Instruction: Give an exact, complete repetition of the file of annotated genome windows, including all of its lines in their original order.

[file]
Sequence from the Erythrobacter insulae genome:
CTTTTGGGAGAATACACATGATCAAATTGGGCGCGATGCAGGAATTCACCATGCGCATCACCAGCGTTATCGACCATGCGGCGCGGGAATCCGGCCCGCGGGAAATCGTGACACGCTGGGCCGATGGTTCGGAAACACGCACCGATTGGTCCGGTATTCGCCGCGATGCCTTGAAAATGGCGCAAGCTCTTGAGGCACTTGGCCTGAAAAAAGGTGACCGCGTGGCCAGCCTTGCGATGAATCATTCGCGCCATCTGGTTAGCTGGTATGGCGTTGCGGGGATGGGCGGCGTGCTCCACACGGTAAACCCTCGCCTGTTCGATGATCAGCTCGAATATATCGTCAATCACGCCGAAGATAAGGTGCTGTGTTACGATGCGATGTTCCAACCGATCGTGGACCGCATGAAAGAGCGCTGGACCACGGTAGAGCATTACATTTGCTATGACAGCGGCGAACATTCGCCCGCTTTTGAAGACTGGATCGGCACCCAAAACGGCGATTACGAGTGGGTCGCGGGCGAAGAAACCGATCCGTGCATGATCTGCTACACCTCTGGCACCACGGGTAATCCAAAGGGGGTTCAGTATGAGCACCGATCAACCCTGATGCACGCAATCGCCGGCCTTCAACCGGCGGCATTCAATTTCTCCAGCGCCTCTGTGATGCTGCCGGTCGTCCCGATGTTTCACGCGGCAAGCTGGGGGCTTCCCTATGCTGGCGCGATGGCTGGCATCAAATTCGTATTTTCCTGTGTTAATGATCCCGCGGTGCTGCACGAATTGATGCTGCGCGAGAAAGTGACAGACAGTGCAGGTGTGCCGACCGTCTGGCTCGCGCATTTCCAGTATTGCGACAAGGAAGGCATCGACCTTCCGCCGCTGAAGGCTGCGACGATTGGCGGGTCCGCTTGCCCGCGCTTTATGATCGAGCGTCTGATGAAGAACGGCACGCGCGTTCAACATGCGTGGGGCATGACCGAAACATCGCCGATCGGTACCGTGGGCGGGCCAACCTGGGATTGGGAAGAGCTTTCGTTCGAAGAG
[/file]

Sequence from the Erythrobacter insulae genome:
CTTTTGGGAGAATACACATGATCAAATTGGGCGCGATGCAGGAATTCACCATGCGCATCACCAGCGTTATCGACCATGCGGCGCGGGAATCCGGCCCGCGGGAAATCGTGACACGCTGGGCCGATGGTTCGGAAACACGCACCGATTGGTCCGGTATTCGCCGCGATGCCTTGAAAATGGCGCAAGCTCTTGAGGCACTTGGCCTGAAAAAAGGTGACCGCGTGGCCAGCCTTGCGATGAATCATTCGCGCCATCTGGTTAGCTGGTATGGCGTTGCGGGGATGGGCGGCGTGCTCCACACGGTAAACCCTCGCCTGTTCGATGATCAGCTCGAATATATCGTCAATCACGCCGAAGATAAGGTGCTGTGTTACGATGCGATGTTCCAACCGATCGTGGACCGCATGAAAGAGCGCTGGACCACGGTAGAGCATTACATTTGCTATGACAGCGGCGAACATTCGCCCGCTTTTGAAGACTGGATCGGCACCCAAAACGGCGATTACGAGTGGGTCGCGGGCGAAGAAACCGATCCGTGCATGATCTGCTACACCTCTGGCACCACGGGTAATCCAAAGGGGGTTCAGTATGAGCACCGATCAACCCTGATGCACGCAATCGCCGGCCTTCAACCGGCGGCATTCAATTTCTCCAGCGCCTCTGTGATGCTGCCGGTCGTCCCGATGTTTCACGCGGCAAGCTGGGGGCTTCCCTATGCTGGCGCGATGGCTGGCATCAAATTCGTATTTTCCTGTGTTAATGATCCCGCGGTGCTGCACGAATTGATGCTGCGCGAGAAAGTGACAGACAGTGCAGGTGTGCCGACCGTCTGGCTCGCGCATTTCCAGTATTGCGACAAGGAAGGCATCGACCTTCCGCCGCTGAAGGCTGCGACGATTGGCGGGTCCGCTTGCCCGCGCTTTATGATCGAGCGTCTGATGAAGAACGGCACGCGCGTTCAACATGCGTGGGGCATGACCGAAACATCGCCGATCGGTACCGTGGGCGGGCCAACCTGGGATTGGGAAGAGCTTTCGTTCGAAGAG